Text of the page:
Kyocera is working on a speakerless smartphone that uses bone conduction rather than traditional speakers. It's ideal for use in noisy environments, because it doesn't waste energy trying to transmit sound waves through the air to your ears.
Kyocera's prototype smartphone has a vibrating screen; when you press the screen against your cheek, ear or even muffs covering your ear, the screen's vibrations send the sound waves along your facial tissues and bones to your inner ear and thence to your brain.
(Kyocera prototype speakerless smartphone)
The first person to describe a device using bone conduction to improve sound transmission was sf's own Hugo Gernsback, who filed a patent for an "Acoustic Apparatus" in 1923; his patent was granted by the US Patent Office in 1924.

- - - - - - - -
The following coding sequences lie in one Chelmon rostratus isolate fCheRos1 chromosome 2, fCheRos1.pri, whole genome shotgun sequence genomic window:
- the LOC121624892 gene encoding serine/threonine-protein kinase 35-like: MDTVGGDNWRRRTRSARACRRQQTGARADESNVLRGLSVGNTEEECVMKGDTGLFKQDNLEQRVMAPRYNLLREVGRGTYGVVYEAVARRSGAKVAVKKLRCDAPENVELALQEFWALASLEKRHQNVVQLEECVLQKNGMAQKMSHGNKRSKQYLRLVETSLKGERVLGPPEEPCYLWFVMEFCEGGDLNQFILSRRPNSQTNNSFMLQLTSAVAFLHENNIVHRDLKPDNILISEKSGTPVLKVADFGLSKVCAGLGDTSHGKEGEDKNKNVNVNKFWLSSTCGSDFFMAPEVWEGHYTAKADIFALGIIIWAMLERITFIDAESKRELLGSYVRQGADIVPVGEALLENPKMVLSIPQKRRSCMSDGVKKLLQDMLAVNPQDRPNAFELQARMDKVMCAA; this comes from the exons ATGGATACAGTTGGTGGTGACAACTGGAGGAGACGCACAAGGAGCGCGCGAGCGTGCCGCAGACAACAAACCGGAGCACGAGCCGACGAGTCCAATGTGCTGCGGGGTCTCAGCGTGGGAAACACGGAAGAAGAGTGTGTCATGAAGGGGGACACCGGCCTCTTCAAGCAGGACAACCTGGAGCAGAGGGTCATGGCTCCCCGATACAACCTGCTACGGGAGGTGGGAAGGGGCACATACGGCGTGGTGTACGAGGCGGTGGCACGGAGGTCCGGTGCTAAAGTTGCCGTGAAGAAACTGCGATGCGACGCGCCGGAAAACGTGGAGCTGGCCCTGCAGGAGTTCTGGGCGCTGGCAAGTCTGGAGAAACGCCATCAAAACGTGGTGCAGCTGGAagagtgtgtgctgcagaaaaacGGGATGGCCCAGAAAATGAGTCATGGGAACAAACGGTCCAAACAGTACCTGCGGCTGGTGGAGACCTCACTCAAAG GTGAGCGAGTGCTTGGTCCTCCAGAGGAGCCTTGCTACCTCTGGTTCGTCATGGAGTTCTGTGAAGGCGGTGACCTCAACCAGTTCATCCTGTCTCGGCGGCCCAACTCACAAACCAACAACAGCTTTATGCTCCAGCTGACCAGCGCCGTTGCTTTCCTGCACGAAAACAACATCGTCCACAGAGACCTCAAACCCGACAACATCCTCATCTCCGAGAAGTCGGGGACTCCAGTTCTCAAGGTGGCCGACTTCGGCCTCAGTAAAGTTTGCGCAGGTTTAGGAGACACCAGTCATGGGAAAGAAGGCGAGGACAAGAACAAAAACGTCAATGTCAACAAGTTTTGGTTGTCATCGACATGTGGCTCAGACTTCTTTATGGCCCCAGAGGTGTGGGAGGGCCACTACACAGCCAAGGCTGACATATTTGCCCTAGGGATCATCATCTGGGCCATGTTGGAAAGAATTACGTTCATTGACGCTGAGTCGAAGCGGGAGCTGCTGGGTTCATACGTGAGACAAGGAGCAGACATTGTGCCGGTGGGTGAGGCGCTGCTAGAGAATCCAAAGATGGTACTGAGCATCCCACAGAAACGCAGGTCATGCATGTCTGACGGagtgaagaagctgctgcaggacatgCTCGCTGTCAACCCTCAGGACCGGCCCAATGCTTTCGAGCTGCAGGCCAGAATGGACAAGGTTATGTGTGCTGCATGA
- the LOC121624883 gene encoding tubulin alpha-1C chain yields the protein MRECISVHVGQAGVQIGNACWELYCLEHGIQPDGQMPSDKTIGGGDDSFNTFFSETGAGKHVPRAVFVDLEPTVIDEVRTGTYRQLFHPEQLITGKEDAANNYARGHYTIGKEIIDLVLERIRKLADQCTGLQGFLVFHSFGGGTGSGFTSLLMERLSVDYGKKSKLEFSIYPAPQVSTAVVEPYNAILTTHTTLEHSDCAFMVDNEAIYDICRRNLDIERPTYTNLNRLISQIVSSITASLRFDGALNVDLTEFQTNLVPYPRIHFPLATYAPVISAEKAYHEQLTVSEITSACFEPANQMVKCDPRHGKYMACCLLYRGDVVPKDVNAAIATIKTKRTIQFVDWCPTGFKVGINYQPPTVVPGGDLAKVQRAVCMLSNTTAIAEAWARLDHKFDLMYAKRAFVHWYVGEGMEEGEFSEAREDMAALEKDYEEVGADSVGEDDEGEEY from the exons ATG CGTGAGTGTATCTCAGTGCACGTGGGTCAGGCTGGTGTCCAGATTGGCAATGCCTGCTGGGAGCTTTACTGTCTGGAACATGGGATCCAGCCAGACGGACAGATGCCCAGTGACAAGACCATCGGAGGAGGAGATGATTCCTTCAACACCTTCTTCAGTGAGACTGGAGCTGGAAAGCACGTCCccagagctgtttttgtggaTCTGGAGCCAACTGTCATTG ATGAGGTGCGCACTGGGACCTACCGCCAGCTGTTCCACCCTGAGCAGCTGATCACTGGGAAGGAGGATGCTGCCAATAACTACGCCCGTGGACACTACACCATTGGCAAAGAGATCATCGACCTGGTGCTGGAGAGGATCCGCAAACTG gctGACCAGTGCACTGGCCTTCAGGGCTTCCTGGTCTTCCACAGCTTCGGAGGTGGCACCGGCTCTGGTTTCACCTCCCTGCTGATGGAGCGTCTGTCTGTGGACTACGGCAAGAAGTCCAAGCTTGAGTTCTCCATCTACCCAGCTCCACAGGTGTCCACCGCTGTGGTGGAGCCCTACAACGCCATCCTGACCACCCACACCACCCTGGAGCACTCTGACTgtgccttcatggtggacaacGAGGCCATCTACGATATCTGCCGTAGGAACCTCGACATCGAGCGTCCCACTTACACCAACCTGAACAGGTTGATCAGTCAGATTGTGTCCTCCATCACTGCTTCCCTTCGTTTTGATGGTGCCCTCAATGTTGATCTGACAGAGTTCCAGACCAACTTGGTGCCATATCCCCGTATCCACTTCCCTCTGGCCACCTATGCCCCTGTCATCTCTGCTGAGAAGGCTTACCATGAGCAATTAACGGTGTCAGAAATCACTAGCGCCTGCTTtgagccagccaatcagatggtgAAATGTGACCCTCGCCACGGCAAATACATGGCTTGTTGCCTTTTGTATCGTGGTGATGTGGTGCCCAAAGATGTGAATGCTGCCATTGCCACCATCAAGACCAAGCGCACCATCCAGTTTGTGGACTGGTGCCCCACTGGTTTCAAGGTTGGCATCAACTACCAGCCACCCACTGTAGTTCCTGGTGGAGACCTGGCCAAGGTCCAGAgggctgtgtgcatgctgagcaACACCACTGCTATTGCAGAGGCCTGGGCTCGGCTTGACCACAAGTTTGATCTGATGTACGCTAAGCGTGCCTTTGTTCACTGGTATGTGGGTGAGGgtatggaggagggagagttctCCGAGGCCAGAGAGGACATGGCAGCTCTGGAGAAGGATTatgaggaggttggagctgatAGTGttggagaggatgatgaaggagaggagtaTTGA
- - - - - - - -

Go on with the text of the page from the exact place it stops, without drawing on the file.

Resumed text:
This invention relates to acoustical instruments and the important objects of the invention are to provide simple and practical means by which hearing may be effected by sound vibrations transmitted directly to the osseous tissue of the body. A particular purpose is to provide such means in the form of a small, compact and handy instrument which can be easily carried about and used without attracting undue attention.
Science fiction fans also recall the audio relay from Robert Heinlein's 1951 novel The Puppet Masters; essentially, it is an implanted cell phone.
Bone conduction is an idea whose time has come! See these additional stories for more prototypes and more information:
MyManu Titan 'Screenless Smartphone'
'...the programmed software includes procedures for translating most normal variations of voice, idiom, accent, and other variable modalities into a computer-oriented sim-script.' - Frederik Pohl, 1966.